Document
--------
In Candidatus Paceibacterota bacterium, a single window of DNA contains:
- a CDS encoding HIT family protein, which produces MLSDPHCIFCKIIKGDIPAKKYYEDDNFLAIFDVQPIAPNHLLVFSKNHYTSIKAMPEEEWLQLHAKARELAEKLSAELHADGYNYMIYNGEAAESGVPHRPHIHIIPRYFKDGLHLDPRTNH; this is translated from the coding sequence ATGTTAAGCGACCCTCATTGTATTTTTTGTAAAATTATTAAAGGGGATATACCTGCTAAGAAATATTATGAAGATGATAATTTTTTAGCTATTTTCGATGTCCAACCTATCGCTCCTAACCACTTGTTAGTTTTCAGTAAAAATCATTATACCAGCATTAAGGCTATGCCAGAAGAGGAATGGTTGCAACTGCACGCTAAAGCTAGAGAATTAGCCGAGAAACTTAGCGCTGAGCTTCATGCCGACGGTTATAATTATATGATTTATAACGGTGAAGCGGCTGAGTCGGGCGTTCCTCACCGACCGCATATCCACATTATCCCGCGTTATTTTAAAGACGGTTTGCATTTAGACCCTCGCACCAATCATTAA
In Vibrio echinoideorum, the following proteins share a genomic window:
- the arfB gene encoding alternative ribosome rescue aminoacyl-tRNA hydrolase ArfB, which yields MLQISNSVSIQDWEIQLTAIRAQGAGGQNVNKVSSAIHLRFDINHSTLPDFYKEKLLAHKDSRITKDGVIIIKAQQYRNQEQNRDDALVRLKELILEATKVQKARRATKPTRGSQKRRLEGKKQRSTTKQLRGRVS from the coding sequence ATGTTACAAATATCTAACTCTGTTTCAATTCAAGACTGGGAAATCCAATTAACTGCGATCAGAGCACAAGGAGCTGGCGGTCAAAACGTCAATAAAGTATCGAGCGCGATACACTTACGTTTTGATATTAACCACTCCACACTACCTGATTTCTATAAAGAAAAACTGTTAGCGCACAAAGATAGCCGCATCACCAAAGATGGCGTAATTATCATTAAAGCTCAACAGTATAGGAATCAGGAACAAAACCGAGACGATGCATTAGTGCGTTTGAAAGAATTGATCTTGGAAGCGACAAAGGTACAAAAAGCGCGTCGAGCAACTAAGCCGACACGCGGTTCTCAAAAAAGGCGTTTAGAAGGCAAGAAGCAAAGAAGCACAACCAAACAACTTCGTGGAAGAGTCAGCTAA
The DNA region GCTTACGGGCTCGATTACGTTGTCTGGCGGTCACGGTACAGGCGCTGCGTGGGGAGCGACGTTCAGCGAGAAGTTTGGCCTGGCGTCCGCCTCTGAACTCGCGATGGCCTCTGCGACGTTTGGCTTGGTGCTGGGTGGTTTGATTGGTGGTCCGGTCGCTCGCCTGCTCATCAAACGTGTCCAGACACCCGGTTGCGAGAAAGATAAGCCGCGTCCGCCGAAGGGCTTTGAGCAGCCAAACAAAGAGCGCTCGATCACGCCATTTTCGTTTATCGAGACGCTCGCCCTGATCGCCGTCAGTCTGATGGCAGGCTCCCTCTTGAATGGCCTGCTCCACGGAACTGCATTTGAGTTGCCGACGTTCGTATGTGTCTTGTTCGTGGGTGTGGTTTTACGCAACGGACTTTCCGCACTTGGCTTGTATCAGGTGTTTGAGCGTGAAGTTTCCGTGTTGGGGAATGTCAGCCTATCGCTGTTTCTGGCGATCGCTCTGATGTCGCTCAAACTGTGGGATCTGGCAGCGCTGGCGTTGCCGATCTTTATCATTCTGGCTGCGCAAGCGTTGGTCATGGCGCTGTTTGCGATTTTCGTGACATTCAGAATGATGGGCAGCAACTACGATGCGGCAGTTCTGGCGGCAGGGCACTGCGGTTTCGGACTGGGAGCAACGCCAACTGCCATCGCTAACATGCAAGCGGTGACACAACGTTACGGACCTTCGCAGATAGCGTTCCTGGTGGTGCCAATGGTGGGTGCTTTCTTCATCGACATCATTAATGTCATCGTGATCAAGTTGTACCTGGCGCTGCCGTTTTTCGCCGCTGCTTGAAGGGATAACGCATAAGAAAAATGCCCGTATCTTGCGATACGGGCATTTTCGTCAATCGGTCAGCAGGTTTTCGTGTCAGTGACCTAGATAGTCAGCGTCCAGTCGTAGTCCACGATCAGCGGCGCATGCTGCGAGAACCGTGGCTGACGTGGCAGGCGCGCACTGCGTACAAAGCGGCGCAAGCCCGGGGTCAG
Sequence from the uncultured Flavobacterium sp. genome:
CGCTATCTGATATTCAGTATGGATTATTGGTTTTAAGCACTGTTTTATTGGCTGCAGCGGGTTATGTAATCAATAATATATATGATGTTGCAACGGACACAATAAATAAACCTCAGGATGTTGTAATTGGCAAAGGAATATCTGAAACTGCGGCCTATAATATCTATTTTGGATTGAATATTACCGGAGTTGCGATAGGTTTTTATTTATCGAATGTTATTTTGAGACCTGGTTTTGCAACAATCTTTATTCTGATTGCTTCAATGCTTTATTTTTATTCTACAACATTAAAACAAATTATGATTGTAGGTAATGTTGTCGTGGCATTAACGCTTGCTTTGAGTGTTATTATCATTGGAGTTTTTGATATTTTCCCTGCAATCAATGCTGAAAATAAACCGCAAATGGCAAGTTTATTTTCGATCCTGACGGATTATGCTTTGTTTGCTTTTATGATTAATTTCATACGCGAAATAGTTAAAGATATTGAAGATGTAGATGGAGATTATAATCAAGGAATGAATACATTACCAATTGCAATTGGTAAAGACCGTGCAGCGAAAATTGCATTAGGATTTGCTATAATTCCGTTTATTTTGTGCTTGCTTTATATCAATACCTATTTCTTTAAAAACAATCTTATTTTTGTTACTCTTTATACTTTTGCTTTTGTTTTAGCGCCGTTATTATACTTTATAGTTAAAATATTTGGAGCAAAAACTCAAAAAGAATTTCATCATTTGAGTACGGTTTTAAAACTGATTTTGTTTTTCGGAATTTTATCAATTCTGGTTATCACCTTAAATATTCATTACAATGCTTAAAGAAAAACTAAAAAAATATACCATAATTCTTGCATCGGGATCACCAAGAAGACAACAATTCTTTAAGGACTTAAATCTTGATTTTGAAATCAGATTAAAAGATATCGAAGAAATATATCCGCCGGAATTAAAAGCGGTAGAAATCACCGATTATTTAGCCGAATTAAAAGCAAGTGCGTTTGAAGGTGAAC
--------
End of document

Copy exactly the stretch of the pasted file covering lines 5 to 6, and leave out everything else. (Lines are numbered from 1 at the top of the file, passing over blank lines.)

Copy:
The DNA region GCTTACGGGCTCGATTACGTTGTCTGGCGGTCACGGTACAGGCGCTGCGTGGGGAGCGACGTTCAGCGAGAAGTTTGGCCTGGCGTCCGCCTCTGAACTCGCGATGGCCTCTGCGACGTTTGGCTTGGTGCTGGGTGGTTTGATTGGTGGTCCGGTCGCTCGCCTGCTCATCAAACGTGTCCAGACACCCGGTTGCGAGAAAGATAAGCCGCGTCCGCCGAAGGGCTTTGAGCAGCCAAACAAAGAGCGCTCGATCACGCCATTTTCGTTTATCGAGACGCTCGCCCTGATCGCCGTCAGTCTGATGGCAGGCTCCCTCTTGAATGGCCTGCTCCACGGAACTGCATTTGAGTTGCCGACGTTCGTATGTGTCTTGTTCGTGGGTGTGGTTTTACGCAACGGACTTTCCGCACTTGGCTTGTATCAGGTGTTTGAGCGTGAAGTTTCCGTGTTGGGGAATGTCAGCCTATCGCTGTTTCTGGCGATCGCTCTGATGTCGCTCAAACTGTGGGATCTGGCAGCGCTGGCGTTGCCGATCTTTATCATTCTGGCTGCGCAAGCGTTGGTCATGGCGCTGTTTGCGATTTTCGTGACATTCAGAATGATGGGCAGCAACTACGATGCGGCAGTTCTGGCGGCAGGGCACTGCGGTTTCGGACTGGGAGCAACGCCAACTGCCATCGCTAACATGCAAGCGGTGACACAACGTTACGGACCTTCGCAGATAGCGTTCCTGGTGGTGCCAATGGTGGGTGCTTTCTTCATCGACATCATTAATGTCATCGTGATCAAGTTGTACCTGGCGCTGCCGTTTTTCGCCGCTGCTTGAAGGGATAACGCATAAGAAAAATGCCCGTATCTTGCGATACGGGCATTTTCGTCAATCGGTCAGCAGGTTTTCGTGTCAGTGACCTAGATAGTCAGCGTCCAGTCGTAGTCCACGATCAGCGGCGCATGCTGCGAGAACCGTGGCTGACGTGGCAGGCGCGCACTGCGTACAAAGCGGCGCAAGCCCGGGGTCAG
Sequence from the uncultured Flavobacterium sp. genome: